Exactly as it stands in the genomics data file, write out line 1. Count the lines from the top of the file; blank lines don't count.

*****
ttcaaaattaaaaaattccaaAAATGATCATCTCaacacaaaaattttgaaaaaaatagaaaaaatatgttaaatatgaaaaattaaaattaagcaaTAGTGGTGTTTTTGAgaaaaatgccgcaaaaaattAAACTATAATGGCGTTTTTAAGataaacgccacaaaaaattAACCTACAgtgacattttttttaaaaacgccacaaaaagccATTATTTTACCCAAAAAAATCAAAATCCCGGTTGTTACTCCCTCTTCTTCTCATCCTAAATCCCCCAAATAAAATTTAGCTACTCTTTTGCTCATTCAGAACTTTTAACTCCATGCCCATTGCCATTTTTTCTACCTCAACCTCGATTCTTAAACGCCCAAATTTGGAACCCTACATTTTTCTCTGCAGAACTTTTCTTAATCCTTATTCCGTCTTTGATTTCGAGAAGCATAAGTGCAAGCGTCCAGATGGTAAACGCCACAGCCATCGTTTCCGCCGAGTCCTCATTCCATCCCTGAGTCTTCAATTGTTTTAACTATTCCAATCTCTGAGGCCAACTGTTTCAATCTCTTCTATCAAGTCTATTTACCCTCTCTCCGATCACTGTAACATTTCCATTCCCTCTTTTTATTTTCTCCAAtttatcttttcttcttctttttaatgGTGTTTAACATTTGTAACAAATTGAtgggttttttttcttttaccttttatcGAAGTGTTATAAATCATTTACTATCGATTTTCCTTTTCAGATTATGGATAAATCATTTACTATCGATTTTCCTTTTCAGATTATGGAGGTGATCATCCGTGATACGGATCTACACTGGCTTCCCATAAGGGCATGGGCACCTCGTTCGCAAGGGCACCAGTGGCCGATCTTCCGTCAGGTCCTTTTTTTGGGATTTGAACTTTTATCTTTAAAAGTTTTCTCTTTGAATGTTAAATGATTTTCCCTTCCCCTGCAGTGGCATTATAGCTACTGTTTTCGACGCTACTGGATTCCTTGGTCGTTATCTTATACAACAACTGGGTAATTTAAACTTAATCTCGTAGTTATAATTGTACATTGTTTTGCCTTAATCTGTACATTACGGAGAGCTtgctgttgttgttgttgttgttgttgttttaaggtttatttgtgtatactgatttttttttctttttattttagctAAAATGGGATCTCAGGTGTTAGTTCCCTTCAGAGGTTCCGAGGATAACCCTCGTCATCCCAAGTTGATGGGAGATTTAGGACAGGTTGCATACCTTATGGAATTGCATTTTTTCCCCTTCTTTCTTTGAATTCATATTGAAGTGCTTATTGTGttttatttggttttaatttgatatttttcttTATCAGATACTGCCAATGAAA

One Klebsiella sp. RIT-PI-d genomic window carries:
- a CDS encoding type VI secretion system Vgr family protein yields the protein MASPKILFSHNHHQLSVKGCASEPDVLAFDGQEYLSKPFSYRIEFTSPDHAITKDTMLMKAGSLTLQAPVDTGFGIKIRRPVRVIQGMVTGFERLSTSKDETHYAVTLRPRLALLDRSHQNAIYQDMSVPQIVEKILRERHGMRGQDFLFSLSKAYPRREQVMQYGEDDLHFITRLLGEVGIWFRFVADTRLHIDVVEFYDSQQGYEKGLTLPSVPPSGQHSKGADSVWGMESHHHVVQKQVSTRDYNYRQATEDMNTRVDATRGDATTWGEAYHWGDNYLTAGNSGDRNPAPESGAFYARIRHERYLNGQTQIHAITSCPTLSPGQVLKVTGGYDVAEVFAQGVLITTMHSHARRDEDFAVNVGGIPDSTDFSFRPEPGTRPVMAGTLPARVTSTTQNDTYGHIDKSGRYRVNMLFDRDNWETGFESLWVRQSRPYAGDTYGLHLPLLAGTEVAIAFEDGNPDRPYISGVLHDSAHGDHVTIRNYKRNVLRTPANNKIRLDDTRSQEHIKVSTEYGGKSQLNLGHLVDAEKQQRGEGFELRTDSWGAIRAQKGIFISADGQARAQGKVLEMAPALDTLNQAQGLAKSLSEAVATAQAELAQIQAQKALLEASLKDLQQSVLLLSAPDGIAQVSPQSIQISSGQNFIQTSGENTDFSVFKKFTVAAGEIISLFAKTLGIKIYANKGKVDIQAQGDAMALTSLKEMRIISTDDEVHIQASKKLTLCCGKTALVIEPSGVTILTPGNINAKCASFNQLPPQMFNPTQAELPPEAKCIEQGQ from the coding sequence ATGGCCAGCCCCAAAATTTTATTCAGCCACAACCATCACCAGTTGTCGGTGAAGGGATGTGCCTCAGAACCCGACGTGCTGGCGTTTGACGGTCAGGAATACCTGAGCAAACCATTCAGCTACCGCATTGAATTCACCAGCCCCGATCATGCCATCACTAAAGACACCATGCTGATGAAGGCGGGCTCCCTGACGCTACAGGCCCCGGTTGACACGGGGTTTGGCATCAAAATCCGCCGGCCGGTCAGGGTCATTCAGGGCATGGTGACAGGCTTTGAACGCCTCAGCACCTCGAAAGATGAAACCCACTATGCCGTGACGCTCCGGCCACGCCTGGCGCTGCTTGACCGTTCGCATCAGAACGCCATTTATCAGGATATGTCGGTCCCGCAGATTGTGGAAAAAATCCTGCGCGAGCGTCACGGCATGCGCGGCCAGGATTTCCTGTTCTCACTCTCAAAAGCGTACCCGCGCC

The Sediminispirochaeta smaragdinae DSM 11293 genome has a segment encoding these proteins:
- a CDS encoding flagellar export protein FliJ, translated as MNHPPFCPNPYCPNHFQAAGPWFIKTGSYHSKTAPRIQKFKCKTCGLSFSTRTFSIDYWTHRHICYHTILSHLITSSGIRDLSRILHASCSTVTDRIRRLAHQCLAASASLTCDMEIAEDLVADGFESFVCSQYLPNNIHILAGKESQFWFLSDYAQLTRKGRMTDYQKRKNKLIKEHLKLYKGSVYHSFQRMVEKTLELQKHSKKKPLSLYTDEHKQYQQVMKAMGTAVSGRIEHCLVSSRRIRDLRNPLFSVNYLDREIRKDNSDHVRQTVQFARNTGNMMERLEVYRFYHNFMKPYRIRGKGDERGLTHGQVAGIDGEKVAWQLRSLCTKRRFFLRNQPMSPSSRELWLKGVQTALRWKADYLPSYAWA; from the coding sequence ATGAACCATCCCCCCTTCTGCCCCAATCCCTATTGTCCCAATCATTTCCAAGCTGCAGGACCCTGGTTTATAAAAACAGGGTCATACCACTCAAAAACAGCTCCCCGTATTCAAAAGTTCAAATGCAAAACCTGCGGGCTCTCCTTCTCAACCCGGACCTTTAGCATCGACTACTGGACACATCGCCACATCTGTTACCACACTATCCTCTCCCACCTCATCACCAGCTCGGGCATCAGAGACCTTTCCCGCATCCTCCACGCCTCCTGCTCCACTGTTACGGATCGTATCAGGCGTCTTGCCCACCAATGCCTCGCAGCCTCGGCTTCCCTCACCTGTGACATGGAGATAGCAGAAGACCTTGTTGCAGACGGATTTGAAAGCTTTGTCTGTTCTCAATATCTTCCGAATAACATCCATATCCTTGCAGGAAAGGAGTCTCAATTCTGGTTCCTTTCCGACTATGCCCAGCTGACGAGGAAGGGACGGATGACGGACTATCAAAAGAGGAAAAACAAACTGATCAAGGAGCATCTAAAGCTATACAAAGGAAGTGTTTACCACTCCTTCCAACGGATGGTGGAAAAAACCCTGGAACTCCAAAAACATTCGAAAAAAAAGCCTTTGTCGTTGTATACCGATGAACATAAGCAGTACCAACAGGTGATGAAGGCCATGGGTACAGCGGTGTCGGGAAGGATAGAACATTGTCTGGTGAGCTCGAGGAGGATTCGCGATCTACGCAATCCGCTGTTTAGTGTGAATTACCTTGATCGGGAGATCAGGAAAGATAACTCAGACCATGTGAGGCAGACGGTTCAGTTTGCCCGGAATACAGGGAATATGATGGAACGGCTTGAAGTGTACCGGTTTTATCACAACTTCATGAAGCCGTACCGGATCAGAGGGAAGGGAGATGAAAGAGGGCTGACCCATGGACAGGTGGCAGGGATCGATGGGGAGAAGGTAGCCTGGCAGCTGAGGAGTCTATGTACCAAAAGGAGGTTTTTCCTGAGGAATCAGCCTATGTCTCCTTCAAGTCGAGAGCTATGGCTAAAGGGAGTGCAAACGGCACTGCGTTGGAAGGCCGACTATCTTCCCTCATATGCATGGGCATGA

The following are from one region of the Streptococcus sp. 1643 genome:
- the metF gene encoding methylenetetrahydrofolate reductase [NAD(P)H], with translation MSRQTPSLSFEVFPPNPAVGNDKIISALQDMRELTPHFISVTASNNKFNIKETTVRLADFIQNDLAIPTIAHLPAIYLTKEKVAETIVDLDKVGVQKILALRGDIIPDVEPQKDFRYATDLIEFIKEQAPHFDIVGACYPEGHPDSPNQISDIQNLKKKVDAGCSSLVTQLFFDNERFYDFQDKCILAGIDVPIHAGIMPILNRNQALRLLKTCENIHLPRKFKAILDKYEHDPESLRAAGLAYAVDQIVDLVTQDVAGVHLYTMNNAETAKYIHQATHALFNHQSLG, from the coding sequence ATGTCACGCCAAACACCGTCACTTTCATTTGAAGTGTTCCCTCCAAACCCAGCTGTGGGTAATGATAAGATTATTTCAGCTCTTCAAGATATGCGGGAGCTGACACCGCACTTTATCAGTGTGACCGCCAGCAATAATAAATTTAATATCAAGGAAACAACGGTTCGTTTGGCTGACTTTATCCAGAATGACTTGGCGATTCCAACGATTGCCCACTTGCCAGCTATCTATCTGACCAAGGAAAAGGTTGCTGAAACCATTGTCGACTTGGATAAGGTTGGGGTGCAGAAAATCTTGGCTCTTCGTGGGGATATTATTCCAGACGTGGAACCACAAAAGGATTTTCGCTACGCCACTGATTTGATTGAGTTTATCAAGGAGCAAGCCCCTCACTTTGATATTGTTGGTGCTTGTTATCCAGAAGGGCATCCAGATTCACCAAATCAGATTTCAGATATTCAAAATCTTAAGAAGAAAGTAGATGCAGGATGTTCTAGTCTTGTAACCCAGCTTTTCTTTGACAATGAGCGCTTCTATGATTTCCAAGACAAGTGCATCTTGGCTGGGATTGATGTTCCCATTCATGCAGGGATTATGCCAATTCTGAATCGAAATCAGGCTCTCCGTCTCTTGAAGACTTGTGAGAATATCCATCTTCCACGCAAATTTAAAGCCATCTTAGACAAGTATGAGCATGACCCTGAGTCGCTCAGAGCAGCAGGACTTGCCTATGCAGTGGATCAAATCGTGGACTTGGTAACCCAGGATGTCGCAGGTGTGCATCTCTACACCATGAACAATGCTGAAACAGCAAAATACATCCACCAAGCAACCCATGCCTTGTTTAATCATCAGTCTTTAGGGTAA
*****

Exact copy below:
ttcaaaattaaaaaattccaaAAATGATCATCTCaacacaaaaattttgaaaaaaatagaaaaaatatgttaaatatgaaaaattaaaattaagcaaTAGTGGTGTTTTTGAgaaaaatgccgcaaaaaattAAACTATAATGGCGTTTTTAAGataaacgccacaaaaaattAACCTACAgtgacattttttttaaaaacgccacaaaaagccATTATTTTACCCAAAAAAATCAAAATCCCGGTTGTTACTCCCTCTTCTTCTCATCCTAAATCCCCCAAATAAAATTTAGCTACTCTTTTGCTCATTCAGAACTTTTAACTCCATGCCCATTGCCATTTTTTCTACCTCAACCTCGATTCTTAAACGCCCAAATTTGGAACCCTACATTTTTCTCTGCAGAACTTTTCTTAATCCTTATTCCGTCTTTGATTTCGAGAAGCATAAGTGCAAGCGTCCAGATGGTAAACGCCACAGCCATCGTTTCCGCCGAGTCCTCATTCCATCCCTGAGTCTTCAATTGTTTTAACTATTCCAATCTCTGAGGCCAACTGTTTCAATCTCTTCTATCAAGTCTATTTACCCTCTCTCCGATCACTGTAACATTTCCATTCCCTCTTTTTATTTTCTCCAAtttatcttttcttcttctttttaatgGTGTTTAACATTTGTAACAAATTGAtgggttttttttcttttaccttttatcGAAGTGTTATAAATCATTTACTATCGATTTTCCTTTTCAGATTATGGATAAATCATTTACTATCGATTTTCCTTTTCAGATTATGGAGGTGATCATCCGTGATACGGATCTACACTGGCTTCCCATAAGGGCATGGGCACCTCGTTCGCAAGGGCACCAGTGGCCGATCTTCCGTCAGGTCCTTTTTTTGGGATTTGAACTTTTATCTTTAAAAGTTTTCTCTTTGAATGTTAAATGATTTTCCCTTCCCCTGCAGTGGCATTATAGCTACTGTTTTCGACGCTACTGGATTCCTTGGTCGTTATCTTATACAACAACTGGGTAATTTAAACTTAATCTCGTAGTTATAATTGTACATTGTTTTGCCTTAATCTGTACATTACGGAGAGCTtgctgttgttgttgttgttgttgttgttttaaggtttatttgtgtatactgatttttttttctttttattttagctAAAATGGGATCTCAGGTGTTAGTTCCCTTCAGAGGTTCCGAGGATAACCCTCGTCATCCCAAGTTGATGGGAGATTTAGGACAGGTTGCATACCTTATGGAATTGCATTTTTTCCCCTTCTTTCTTTGAATTCATATTGAAGTGCTTATTGTGttttatttggttttaatttgatatttttcttTATCAGATACTGCCAATGAAA